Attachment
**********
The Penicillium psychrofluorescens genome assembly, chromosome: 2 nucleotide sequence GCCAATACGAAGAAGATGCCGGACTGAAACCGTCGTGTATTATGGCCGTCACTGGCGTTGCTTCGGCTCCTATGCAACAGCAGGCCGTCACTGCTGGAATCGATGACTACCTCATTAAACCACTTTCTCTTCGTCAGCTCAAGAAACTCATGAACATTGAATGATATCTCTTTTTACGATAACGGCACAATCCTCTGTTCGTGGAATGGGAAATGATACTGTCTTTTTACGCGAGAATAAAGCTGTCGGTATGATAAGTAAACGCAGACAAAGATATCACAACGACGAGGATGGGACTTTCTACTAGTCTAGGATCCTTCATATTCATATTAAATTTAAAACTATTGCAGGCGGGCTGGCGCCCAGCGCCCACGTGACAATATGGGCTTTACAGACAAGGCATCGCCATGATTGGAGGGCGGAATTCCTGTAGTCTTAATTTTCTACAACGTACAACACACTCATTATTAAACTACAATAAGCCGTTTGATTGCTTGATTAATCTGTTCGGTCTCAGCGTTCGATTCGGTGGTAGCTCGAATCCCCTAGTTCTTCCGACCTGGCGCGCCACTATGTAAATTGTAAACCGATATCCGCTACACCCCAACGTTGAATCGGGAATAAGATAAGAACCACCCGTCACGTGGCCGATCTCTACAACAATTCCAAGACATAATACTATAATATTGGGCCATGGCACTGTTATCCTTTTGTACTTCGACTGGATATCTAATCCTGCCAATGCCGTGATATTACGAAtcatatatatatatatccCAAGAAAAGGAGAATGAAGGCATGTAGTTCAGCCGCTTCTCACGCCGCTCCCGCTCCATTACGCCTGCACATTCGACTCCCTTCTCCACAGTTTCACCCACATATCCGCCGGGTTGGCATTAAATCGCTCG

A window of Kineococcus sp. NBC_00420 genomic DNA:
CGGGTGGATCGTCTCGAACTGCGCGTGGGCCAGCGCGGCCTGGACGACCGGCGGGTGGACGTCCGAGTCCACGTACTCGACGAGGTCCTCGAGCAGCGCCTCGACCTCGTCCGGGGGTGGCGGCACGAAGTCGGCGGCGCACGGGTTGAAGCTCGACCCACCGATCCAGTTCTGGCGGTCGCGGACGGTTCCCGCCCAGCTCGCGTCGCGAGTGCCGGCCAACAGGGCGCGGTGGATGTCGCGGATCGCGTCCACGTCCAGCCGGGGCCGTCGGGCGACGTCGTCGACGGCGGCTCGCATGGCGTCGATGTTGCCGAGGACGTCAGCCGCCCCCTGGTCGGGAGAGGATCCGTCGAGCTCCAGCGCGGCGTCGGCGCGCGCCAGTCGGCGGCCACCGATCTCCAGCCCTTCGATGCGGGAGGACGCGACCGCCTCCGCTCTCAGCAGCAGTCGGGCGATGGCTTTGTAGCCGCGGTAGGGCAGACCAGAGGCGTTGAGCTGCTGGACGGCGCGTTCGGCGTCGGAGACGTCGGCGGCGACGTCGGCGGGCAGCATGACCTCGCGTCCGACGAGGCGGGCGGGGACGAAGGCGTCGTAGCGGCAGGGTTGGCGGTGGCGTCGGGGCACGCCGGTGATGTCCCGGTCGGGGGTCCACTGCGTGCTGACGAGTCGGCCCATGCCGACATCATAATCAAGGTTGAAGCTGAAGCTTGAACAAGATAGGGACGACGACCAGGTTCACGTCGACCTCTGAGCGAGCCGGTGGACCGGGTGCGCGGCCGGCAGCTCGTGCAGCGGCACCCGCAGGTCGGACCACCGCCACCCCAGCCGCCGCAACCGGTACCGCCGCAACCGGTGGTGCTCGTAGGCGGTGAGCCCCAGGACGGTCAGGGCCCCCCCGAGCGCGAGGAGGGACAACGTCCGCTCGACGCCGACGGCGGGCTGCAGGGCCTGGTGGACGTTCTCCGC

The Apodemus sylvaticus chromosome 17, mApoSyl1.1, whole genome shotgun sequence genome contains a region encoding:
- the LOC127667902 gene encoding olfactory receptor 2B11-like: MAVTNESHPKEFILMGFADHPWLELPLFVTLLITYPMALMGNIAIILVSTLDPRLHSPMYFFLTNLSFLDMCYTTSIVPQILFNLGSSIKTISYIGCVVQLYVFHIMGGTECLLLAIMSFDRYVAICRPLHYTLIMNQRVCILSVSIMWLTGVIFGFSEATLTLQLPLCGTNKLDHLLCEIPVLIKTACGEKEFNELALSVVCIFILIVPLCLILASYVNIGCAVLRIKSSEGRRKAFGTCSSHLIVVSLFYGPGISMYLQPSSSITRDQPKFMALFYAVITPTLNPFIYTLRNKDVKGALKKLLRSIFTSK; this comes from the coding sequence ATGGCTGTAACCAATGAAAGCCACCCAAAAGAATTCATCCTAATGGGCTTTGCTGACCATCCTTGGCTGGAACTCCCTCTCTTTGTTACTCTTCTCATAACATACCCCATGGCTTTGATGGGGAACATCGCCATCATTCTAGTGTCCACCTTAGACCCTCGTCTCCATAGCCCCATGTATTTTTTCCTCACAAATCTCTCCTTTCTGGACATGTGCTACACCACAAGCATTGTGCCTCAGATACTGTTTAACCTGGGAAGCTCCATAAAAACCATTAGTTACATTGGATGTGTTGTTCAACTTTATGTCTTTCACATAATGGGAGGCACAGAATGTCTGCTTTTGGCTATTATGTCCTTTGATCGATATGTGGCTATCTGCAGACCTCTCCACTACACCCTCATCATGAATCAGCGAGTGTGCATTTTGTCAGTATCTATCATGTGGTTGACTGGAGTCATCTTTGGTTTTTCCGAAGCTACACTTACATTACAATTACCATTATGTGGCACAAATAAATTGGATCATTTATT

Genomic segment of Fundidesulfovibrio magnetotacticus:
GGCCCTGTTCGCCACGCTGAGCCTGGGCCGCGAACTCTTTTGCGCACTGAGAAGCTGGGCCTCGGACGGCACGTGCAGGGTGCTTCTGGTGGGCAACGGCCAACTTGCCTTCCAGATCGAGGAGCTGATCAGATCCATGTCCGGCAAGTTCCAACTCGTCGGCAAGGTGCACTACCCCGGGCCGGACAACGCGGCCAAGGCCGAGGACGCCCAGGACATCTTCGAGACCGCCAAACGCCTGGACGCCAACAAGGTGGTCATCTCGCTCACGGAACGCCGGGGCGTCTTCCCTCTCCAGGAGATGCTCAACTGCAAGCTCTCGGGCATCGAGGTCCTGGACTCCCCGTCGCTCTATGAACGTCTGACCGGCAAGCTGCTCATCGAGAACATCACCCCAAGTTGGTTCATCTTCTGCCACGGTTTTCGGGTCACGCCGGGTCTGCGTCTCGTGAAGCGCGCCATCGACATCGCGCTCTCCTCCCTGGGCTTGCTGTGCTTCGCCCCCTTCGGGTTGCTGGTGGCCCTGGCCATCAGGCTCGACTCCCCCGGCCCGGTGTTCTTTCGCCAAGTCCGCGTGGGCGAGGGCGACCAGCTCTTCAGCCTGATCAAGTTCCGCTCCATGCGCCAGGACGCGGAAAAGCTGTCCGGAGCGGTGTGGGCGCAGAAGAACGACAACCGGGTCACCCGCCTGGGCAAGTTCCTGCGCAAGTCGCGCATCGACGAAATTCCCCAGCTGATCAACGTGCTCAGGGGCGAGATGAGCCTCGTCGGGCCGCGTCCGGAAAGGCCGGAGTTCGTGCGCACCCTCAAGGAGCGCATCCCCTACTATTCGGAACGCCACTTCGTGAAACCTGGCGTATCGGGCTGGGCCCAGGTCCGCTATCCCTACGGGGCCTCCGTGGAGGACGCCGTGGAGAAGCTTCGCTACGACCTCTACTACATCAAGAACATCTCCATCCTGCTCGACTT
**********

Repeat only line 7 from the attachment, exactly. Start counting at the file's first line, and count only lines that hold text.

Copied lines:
GGCCCTGTTCGCCACGCTGAGCCTGGGCCGCGAACTCTTTTGCGCACTGAGAAGCTGGGCCTCGGACGGCACGTGCAGGGTGCTTCTGGTGGGCAACGGCCAACTTGCCTTCCAGATCGAGGAGCTGATCAGATCCATGTCCGGCAAGTTCCAACTCGTCGGCAAGGTGCACTACCCCGGGCCGGACAACGCGGCCAAGGCCGAGGACGCCCAGGACATCTTCGAGACCGCCAAACGCCTGGACGCCAACAAGGTGGTCATCTCGCTCACGGAACGCCGGGGCGTCTTCCCTCTCCAGGAGATGCTCAACTGCAAGCTCTCGGGCATCGAGGTCCTGGACTCCCCGTCGCTCTATGAACGTCTGACCGGCAAGCTGCTCATCGAGAACATCACCCCAAGTTGGTTCATCTTCTGCCACGGTTTTCGGGTCACGCCGGGTCTGCGTCTCGTGAAGCGCGCCATCGACATCGCGCTCTCCTCCCTGGGCTTGCTGTGCTTCGCCCCCTTCGGGTTGCTGGTGGCCCTGGCCATCAGGCTCGACTCCCCCGGCCCGGTGTTCTTTCGCCAAGTCCGCGTGGGCGAGGGCGACCAGCTCTTCAGCCTGATCAAGTTCCGCTCCATGCGCCAGGACGCGGAAAAGCTGTCCGGAGCGGTGTGGGCGCAGAAGAACGACAACCGGGTCACCCGCCTGGGCAAGTTCCTGCGCAAGTCGCGCATCGACGAAATTCCCCAGCTGATCAACGTGCTCAGGGGCGAGATGAGCCTCGTCGGGCCGCGTCCGGAAAGGCCGGAGTTCGTGCGCACCCTCAAGGAGCGCATCCCCTACTATTCGGAACGCCACTTCGTGAAACCTGGCGTATCGGGCTGGGCCCAGGTCCGCTATCCCTACGGGGCCTCCGTGGAGGACGCCGTGGAGAAGCTTCGCTACGACCTCTACTACATCAAGAACATCTCCATCCTGCTCGACTT